Freshly cut stumps and green boughs of spruce and hemlock littered about the tree line along roadways tell city officials that something is amiss.
"So here's a tree that's got live green branches. This didn't fall down on its own," said Juneau lands and resource manager Heather Marlow, standing along the north side of Glacier Highway near mile marker 16.
Marlow said there's been a significant increase in reports of illegal tree harvesting in city forests that began in the summer and picked up in fall and winter. It's a similar story in parts of North Douglas near Fish Creek.
In November, the city put up a sign along Glacier Highway where Marlow was standing Thursday morning to remind the public of the city's tree cutting policy, which allows citizens to take dead and downed trees from certain vacant lands the city owns for personal use. Selling and trading of trees taken from city land is not allowed and live trees are off limits.
Shortly after the sign went up, someone leaned a freshly cut tree against it.
"Sort of sending a message," Marlow said.
The Juneau Police Department is responsible for enforcing the policy. Marlow said the department has made warnings, but has yet to write any citations for illegal harvesting, which can carry penalties tied to the value of the trees taken.
Marlow said it's a reflection of a growing demand for firewood, both for personal use and in local gray market sales. A greenhouse gas inventory the city recently completed estimated 3,928 cords of wood were used in Juneau in 2007.
A telephone survey commissioned by the state Department of Environmental Conservation of 400 households in the Mendenhall Valley conducted in March 2008 showed that the number of homes with wood-burning appliances - including pellet stoves, wood stoves and fireplaces - increased significantly since the last survey was conducted in the 2003-2004 winter, from 33 percent to 44 percent.
The survey also showed an increase in the average firewood use during winter months, from 1.04 cords per household to 1.15. Combined, that translates into an estimated 47 percent increase in winter wood use over those four years, according to the survey report.
"So more houses are using wood, and those houses are using more wood," Marlow told the Juneau Assembly's Lands Committee on Monday. "We're not necessarily meeting the demand in Juneau at this time."
That isn't to say that local forests have been completely combed of downed trees. The U.S. Forest Service has public land available to harvest from, too, albeit in more remote parts of the borough. But even from the roadside Thursday, legally accessible trees were visible further into the forest.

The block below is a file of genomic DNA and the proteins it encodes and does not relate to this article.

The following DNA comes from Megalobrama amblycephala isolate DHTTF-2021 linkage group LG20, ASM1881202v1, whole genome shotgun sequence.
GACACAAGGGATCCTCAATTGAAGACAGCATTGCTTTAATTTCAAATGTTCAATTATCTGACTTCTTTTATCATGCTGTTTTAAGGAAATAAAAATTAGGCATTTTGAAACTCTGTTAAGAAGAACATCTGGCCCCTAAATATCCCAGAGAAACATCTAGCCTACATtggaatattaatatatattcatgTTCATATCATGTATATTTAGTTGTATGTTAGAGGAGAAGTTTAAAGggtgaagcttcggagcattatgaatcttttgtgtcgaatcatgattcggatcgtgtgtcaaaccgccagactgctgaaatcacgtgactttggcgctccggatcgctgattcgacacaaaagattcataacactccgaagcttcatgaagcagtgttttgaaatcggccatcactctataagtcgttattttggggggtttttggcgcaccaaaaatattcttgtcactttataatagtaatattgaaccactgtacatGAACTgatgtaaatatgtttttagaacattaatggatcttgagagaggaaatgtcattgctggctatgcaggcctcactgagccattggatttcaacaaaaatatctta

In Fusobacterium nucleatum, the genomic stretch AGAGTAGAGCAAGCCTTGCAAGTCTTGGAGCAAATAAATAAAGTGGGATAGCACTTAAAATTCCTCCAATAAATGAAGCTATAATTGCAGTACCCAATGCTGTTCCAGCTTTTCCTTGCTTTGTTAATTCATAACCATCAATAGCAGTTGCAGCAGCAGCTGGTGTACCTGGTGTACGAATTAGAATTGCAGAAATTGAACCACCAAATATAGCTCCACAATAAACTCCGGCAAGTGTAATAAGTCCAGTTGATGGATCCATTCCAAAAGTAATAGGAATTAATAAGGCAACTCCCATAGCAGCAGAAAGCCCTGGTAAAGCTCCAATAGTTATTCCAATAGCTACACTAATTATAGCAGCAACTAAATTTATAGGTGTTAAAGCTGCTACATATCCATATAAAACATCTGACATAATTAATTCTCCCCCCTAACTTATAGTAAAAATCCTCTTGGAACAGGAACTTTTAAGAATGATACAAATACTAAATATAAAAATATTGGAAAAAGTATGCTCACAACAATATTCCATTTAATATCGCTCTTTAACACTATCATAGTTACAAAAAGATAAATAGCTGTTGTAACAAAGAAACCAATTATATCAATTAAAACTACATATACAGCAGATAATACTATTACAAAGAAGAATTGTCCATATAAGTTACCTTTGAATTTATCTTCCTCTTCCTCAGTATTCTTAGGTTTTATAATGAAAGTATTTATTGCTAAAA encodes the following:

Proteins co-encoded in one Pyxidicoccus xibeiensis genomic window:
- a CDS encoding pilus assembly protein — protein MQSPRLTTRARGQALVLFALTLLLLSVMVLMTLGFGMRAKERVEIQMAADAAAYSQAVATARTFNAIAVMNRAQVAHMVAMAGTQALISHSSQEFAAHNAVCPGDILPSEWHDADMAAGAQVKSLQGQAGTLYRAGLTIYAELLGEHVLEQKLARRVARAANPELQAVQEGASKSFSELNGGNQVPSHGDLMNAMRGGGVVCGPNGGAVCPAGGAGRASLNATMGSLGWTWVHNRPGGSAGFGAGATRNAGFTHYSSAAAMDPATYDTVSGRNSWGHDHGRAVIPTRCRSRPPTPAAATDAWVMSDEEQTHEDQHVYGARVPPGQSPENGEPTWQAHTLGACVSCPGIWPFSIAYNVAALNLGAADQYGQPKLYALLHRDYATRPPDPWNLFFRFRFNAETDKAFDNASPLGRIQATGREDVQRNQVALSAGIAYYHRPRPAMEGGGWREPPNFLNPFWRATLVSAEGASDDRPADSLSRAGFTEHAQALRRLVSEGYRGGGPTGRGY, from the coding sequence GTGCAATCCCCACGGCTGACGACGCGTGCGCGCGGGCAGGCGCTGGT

"But people gotta work for it," Marlow said.
In other words, convenience is trumping legality.
Marlow said she's working on making a user-friendly map showing where harvesting is OK and considering holding a public firewood sale to help address the demand. The wood would come from land being cleared in the Lemon Creek area for a new city gravel pit.
"There is a problem out there, we are doing something to work on it. After a couple years' time, I don't know where we're going to be at," Marlow told the committee Monday.
The free market is stepping in, too. Marlow said some local groups are working with developers to sell firewood.
Alaska Chip, a subsidiary of Pacific Log and Lumber based in Ketchikan, began selling firewood and wood chips in Juneau for the first time this winter. Steve Seley, president of both companies, said their wood is legally harvested from the Tongass National Forest under an agreement with the U.S. Forest Service.
He said in a wood stove, properly seasoned wood or wood chips like what Alaska Chip sells is likely a better buy than heating oil or wood from healthy trees. Green wood burns cooler, dirtier and less efficiently.
"I guarantee it's more economical than cutting a few standing green trees," Seley said, though he also expressed sympathy for people looking for a cheap heating fuel in tough economic times.
"Personally, I can't blame the people if you're right up against it financially."
To identify suspect sellers, Seley recommended asking where the firewood comes from.
• Contact reporter Jeremy Hsieh at 523-2258 or e-mail firstname.lastname@example.org.